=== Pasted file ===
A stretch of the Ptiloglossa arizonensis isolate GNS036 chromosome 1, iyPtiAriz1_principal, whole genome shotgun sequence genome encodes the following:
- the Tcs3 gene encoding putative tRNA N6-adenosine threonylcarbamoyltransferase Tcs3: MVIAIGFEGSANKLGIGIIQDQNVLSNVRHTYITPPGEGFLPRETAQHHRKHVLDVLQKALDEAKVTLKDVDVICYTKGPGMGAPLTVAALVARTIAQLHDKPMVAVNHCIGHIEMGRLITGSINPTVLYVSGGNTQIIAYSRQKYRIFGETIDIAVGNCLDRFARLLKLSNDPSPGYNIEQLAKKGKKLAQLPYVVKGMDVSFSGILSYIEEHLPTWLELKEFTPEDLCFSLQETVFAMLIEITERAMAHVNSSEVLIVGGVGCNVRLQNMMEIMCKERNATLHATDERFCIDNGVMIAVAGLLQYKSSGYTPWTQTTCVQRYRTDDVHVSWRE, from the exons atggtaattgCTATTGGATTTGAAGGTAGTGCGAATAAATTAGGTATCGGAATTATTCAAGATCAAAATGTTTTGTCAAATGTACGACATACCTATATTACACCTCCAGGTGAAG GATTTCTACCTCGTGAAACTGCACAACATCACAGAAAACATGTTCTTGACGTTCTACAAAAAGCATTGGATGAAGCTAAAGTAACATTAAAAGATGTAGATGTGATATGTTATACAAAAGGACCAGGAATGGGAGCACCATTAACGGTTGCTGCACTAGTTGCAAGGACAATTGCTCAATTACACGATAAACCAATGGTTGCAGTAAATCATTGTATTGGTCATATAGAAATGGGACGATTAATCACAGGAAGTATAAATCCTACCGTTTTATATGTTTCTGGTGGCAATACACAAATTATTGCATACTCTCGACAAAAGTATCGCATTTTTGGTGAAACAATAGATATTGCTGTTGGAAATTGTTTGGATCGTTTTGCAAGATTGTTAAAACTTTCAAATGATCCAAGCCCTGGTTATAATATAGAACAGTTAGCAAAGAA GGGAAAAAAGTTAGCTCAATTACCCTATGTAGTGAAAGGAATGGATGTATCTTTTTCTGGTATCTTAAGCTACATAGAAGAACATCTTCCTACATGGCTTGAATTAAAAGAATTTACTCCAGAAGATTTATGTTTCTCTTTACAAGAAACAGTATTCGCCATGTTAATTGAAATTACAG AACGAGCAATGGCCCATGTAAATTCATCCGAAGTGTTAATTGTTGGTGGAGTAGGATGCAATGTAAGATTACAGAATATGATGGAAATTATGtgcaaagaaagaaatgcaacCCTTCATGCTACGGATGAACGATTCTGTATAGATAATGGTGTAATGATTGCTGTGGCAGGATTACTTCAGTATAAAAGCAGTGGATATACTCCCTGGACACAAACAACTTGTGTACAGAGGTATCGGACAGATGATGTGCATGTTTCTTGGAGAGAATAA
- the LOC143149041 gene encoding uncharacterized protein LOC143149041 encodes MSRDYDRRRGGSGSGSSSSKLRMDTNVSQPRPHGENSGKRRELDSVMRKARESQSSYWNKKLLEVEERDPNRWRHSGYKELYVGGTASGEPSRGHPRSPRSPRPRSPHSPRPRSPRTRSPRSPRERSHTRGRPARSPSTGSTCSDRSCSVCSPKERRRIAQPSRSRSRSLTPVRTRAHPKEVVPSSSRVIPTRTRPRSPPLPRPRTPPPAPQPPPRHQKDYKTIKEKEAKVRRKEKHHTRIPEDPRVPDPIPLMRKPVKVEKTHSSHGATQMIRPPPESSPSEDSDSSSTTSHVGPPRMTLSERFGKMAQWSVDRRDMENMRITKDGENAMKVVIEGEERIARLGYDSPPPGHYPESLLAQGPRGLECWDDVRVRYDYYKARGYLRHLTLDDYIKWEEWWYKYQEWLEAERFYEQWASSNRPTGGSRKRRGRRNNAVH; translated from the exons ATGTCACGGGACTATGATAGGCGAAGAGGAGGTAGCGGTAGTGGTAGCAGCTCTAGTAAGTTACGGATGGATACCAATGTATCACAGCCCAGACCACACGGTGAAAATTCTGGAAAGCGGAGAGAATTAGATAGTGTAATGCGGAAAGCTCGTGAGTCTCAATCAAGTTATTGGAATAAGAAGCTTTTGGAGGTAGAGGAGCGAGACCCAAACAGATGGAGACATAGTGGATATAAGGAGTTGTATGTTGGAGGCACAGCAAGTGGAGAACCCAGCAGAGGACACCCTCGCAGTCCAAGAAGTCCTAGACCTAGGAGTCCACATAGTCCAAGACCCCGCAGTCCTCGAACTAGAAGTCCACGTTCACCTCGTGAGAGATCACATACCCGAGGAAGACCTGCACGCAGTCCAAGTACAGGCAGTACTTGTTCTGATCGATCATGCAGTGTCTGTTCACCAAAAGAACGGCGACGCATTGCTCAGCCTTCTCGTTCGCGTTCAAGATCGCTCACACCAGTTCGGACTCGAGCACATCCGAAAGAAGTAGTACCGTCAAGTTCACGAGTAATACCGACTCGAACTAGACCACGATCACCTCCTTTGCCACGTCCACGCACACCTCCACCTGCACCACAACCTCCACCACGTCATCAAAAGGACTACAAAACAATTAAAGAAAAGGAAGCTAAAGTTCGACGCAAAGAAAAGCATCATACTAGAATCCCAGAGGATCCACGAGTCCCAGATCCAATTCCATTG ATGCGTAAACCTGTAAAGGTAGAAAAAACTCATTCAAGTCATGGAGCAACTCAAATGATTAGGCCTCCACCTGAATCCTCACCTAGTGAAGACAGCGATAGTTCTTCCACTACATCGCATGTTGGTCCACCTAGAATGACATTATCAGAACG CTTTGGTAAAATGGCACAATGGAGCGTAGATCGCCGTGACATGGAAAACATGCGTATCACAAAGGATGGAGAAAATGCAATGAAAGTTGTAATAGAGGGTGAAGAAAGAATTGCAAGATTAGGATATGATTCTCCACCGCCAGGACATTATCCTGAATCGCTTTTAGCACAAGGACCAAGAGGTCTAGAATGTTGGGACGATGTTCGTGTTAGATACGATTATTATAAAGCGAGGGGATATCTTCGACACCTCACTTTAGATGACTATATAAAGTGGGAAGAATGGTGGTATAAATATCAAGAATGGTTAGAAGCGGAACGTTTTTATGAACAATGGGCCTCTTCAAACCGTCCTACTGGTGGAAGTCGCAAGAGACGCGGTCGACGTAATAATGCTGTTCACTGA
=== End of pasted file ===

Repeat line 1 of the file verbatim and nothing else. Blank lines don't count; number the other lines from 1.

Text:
A stretch of the Ptiloglossa arizonensis isolate GNS036 chromosome 1, iyPtiAriz1_principal, whole genome shotgun sequence genome encodes the following: